Broken Cobweb causes a rethink

A few weeks back the XYL was complaining that that my tower, which is attached to the side of the house, was making a god awful racket when the wind got up. I ended up getting out of bed in the middle of the night to lower the mast and luff it over in order to stop the rattling which was being transmitted through the walls! The only problem was, it was dark and I did not see the spreaders bow as they hit the ground due to me luffing the tower over too much. I now have a cobweb with two broken spreaders and the support for the balun box also snapped.

Previous aerial setup before the damage!

Previous aerial setup before the damage!

Following the the damage, I decided to push a bit of kit into action that I have had down the side of the house for some time. I actually have a three element Tri-Band Yagi, which is too big to put up in it’s entirety, so I decided to mount the radiating element only in the form of a tri-band dipole.

The new HF setup!

The new HF setup!

After putting up the dipole, it was checked with an analyser and it all checked out great with little adjustment required. It was a little more noisy than the cobwebb, which is well known for its very flat signal pattern. It was giving me 2-3 S units over the wire antenna which was weird as I was not expecting such a big difference. It has given me a good reason to bring the wire antenna down and give it a good checking over, but that as they say is another day! I have had contacts into Russia, Saudi Arabia and even Iraq in it, so it must be working OK!

In the meantime the tower was put back up with a bicycle inner tube glued around the part that slots into the bracket on the wall. This has killed the rattling and hopefully I will not have to get up in the middle of the night again!

Shack re-organised for Christmas

Most people are spending time getting ready for friends and family descending on their house for the Christmas festivities, but yours truly, under orders from the station manager has been busy trying to sort out the home office, which doubles as the Shack / Workshop / Broadcast Studio.

The main issue was that I had a mammoth sized broadcast mixer taking up a huge amount of space and all the Radio gear was piled high on my work desk, which was not conducive to the day job. I therefore took the plunge to sell the broadcast desk (I have another in garage if I ever need to do some broadcast work anyway) and utilise the space more wisely and this is what I have come up with:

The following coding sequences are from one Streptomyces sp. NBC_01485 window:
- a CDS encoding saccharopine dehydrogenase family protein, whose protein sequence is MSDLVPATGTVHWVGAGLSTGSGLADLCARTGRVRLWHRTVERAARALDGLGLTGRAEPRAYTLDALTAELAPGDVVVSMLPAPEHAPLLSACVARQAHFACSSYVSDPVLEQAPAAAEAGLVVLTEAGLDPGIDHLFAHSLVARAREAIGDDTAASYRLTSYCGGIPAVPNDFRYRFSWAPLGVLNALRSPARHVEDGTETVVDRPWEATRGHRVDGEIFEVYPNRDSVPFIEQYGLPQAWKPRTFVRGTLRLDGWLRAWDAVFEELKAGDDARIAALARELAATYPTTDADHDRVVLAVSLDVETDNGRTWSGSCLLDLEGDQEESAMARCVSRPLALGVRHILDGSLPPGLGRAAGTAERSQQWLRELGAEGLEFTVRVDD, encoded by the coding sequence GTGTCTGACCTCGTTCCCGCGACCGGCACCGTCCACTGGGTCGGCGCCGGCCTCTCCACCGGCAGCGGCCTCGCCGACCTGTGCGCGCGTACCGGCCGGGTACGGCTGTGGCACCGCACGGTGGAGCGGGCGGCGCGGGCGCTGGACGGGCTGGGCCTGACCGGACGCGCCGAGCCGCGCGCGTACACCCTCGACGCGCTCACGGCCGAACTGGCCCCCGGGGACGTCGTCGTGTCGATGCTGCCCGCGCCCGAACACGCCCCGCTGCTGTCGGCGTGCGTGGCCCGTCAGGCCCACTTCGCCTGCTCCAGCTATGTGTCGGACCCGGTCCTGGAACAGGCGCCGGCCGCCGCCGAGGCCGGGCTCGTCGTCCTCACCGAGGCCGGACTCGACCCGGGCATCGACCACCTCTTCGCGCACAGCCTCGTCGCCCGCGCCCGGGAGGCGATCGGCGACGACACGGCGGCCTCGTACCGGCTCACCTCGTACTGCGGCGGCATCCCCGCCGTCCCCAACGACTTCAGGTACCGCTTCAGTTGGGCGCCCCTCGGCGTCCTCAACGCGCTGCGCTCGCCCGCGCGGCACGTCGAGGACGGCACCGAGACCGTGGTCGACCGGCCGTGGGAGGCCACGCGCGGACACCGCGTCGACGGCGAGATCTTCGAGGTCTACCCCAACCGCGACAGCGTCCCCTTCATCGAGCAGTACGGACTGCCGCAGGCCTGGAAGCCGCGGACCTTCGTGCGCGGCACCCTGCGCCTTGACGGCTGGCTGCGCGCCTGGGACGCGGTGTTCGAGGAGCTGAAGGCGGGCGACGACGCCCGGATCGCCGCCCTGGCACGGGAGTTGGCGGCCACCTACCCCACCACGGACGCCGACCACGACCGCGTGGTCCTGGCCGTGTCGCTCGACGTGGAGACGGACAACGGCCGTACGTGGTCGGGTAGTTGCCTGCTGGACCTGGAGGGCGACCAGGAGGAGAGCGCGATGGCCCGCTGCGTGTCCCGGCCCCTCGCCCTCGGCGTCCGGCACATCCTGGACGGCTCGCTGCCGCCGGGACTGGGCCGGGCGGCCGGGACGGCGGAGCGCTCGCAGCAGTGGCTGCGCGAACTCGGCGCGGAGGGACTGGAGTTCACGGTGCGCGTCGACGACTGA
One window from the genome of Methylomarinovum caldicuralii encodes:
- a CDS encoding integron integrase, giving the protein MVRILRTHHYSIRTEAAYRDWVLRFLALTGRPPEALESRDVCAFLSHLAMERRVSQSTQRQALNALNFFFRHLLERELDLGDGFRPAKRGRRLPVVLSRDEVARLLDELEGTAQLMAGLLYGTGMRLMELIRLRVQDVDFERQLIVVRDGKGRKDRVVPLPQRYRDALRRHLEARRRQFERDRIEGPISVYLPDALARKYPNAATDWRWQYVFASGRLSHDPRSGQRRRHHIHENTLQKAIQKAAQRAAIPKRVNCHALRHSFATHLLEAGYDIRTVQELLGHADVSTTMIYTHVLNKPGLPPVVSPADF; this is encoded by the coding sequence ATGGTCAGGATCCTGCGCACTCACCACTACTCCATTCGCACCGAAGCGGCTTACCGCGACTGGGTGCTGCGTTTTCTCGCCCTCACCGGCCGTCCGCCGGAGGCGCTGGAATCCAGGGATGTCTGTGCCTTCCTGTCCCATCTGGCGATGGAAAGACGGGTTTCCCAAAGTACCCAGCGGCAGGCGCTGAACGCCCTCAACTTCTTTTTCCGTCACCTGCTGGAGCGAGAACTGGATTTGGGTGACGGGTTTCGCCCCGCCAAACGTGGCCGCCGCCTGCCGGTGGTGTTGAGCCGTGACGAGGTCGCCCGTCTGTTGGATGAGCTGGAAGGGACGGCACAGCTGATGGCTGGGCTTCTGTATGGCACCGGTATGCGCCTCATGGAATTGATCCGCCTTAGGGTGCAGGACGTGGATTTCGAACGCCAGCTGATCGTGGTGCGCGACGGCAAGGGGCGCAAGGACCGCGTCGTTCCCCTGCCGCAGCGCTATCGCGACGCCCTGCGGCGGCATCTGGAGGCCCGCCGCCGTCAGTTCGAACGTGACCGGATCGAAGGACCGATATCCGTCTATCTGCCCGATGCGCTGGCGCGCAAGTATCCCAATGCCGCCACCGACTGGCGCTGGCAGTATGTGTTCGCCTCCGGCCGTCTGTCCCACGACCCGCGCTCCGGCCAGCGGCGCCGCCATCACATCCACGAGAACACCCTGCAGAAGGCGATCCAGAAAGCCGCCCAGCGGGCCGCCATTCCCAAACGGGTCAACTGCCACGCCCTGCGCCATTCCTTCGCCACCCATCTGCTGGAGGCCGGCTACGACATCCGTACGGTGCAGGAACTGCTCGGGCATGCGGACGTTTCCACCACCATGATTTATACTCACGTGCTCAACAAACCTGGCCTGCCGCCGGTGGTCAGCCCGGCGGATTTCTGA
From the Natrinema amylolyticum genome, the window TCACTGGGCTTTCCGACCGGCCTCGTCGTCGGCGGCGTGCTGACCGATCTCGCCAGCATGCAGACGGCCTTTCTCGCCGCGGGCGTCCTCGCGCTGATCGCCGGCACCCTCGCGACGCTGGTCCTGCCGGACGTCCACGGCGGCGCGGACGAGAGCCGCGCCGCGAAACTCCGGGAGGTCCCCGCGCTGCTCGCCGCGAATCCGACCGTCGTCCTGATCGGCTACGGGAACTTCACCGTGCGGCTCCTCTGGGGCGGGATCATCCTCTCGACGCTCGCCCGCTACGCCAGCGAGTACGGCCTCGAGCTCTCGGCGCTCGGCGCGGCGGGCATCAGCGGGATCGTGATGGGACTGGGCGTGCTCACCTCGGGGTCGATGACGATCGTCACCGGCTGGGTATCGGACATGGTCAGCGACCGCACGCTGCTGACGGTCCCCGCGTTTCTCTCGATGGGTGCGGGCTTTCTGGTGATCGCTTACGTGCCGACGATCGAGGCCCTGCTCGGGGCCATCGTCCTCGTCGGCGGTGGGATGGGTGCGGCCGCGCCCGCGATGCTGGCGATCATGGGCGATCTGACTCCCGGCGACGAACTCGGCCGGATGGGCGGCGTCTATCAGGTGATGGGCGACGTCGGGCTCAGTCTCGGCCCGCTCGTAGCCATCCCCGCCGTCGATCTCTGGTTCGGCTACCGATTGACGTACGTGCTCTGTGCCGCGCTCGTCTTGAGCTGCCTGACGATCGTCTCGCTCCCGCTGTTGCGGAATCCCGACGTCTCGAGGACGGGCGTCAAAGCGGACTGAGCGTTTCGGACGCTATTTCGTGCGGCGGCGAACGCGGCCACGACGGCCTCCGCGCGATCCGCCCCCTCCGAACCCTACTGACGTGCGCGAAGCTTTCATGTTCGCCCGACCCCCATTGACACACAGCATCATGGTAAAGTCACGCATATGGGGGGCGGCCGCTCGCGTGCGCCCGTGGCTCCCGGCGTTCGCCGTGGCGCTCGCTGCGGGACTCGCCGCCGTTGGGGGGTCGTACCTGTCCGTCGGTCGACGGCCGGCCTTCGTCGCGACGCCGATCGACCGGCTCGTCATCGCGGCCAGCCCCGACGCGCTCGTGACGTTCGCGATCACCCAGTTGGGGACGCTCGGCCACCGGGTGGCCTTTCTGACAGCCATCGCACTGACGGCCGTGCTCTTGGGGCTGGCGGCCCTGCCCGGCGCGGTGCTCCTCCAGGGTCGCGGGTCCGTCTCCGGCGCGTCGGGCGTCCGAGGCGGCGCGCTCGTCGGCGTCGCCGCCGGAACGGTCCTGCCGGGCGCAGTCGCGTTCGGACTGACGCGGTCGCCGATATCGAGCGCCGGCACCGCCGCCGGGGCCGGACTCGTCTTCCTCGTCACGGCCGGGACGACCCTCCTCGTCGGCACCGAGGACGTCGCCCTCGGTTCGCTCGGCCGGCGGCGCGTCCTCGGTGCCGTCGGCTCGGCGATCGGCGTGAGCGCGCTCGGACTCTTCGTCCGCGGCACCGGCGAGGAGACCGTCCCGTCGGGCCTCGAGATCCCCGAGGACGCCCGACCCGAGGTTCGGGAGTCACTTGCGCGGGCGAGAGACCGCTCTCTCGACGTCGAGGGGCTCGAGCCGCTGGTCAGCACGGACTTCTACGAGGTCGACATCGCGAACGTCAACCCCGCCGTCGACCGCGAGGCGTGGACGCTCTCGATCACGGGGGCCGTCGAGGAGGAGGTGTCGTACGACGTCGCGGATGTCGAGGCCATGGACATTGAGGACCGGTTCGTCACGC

It certainly has cleared up a huge amount of space on the desk & I can now get to work sorting the rest of the office! The big pipe snaking up to the window is the Air Con which is essential during the summer when all the gear plus no less than 5 computers can be on at the same time.

DMR, the voyage begins

OK, last week I took delivery of a TYT MD380. It is pretty much the same radio as the TYTTytera / Retevis, but with just a different badge. Apparently this is one of the last batches of TYT’s available from the supplier in Germany, and the next batch of radios he is getting will be Retevis. He said that the firmware is basically the same to, but might just be a newer revision.

I plugged mine in, downloaded the latest codeplug from LEFARS and updated it with my ID and copied into the radio. I switched it on expecting a rush of DMR traffic, but was disappointed not even being able to open the Barking repeater. A bit of home-brewing and I knocked up an SMA to PL259 connector, plugged in, connected to my collinear and it all burst into life. I was amazed at how easy I could get into NS (North Surrey) in Caterham, and of course Barking was now available and even better, the biggest surprise was Rochester (IK) which was giving me the highest signal levels in the area, even more than Thurrock (SE) and even though the coverage map does not even feature anywhere near my QTH in Hainault .

A weekend away for my daughters wedding in Devizes saw me test out the radio in the van, hitched up to an SG7900 antenna on the van, I easily got into Bristol (BS) while the Reading repeater remained elusive! In fact I managed to get into BS all the way out near Upavon, which was some feat!

It just goes to show that the coverage maps are a nice guide, but no-where near accurate! From the van I managed to have decent copies with someone in Ashford whilst near Heathrow, which I would never have been able to work simplex on 2m. So for communications on the move, it is undoubtedly a great mode if you want to talk to someone and not have the same challenges of working analogue modes. I will always keep the VHF / UHF and HF gear in the van though as that is my primary interest, but for a decent quality chat on the move, then DMR really does have its place.

I am also going to purchasing a dedicated antenna for 70cm now as well! Stacked dipoles so I can use it with a linear for GB2RS?